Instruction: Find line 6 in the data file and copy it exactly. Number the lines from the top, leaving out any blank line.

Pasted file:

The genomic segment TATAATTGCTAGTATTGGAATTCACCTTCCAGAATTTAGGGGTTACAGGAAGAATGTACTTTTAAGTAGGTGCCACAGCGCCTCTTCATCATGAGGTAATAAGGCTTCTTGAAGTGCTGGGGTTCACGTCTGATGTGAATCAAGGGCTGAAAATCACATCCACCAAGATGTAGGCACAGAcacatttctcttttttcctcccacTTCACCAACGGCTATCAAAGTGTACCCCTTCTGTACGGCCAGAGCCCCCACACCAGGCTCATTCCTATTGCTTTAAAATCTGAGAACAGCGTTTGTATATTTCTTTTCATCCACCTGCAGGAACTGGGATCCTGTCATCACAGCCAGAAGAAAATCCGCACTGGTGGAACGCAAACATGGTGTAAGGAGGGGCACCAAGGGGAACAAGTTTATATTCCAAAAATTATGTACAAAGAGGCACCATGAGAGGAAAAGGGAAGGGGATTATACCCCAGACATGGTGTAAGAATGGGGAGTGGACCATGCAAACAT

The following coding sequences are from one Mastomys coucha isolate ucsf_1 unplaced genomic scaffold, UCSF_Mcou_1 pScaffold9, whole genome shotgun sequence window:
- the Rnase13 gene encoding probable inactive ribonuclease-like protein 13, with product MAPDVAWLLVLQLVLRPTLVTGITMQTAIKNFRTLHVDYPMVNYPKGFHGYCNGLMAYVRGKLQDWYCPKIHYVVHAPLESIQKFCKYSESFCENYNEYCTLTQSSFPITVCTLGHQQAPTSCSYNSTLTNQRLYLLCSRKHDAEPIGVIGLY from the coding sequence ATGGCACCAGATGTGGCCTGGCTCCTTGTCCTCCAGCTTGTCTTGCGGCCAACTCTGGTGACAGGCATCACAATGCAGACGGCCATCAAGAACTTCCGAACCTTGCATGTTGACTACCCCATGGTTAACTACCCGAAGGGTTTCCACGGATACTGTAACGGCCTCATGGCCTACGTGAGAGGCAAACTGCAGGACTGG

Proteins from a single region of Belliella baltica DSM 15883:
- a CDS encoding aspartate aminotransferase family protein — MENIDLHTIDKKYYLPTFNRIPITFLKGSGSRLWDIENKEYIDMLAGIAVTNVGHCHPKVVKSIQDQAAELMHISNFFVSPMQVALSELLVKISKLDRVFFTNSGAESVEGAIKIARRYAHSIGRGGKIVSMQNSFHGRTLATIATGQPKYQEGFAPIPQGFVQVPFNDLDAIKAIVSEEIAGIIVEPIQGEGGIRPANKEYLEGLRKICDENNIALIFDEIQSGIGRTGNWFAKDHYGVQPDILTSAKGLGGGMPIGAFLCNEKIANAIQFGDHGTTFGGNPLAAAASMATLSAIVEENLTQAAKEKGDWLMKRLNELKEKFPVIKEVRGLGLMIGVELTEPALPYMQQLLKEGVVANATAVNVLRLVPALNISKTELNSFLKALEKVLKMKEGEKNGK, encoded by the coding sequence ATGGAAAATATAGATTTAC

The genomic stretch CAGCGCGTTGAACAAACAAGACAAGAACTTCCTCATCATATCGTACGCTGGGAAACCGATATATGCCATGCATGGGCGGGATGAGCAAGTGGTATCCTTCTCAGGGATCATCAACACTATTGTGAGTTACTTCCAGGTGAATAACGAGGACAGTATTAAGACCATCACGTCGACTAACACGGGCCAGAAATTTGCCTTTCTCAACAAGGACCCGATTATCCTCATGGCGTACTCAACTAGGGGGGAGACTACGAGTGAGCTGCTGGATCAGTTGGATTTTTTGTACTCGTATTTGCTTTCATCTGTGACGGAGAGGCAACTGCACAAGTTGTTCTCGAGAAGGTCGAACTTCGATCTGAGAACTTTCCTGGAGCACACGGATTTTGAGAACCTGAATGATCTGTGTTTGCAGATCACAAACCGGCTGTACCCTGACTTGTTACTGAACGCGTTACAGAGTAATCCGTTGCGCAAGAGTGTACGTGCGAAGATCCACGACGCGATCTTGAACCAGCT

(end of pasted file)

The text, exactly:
The genomic stretch CAGCGCGTTGAACAAACAAGACAAGAACTTCCTCATCATATCGTACGCTGGGAAACCGATATATGCCATGCATGGGCGGGATGAGCAAGTGGTATCCTTCTCAGGGATCATCAACACTATTGTGAGTTACTTCCAGGTGAATAACGAGGACAGTATTAAGACCATCACGTCGACTAACACGGGCCAGAAATTTGCCTTTCTCAACAAGGACCCGATTATCCTCATGGCGTACTCAACTAGGGGGGAGACTACGAGTGAGCTGCTGGATCAGTTGGATTTTTTGTACTCGTATTTGCTTTCATCTGTGACGGAGAGGCAACTGCACAAGTTGTTCTCGAGAAGGTCGAACTTCGATCTGAGAACTTTCCTGGAGCACACGGATTTTGAGAACCTGAATGATCTGTGTTTGCAGATCACAAACCGGCTGTACCCTGACTTGTTACTGAACGCGTTACAGAGTAATCCGTTGCGCAAGAGTGTACGTGCGAAGATCCACGACGCGATCTTGAACCAGCT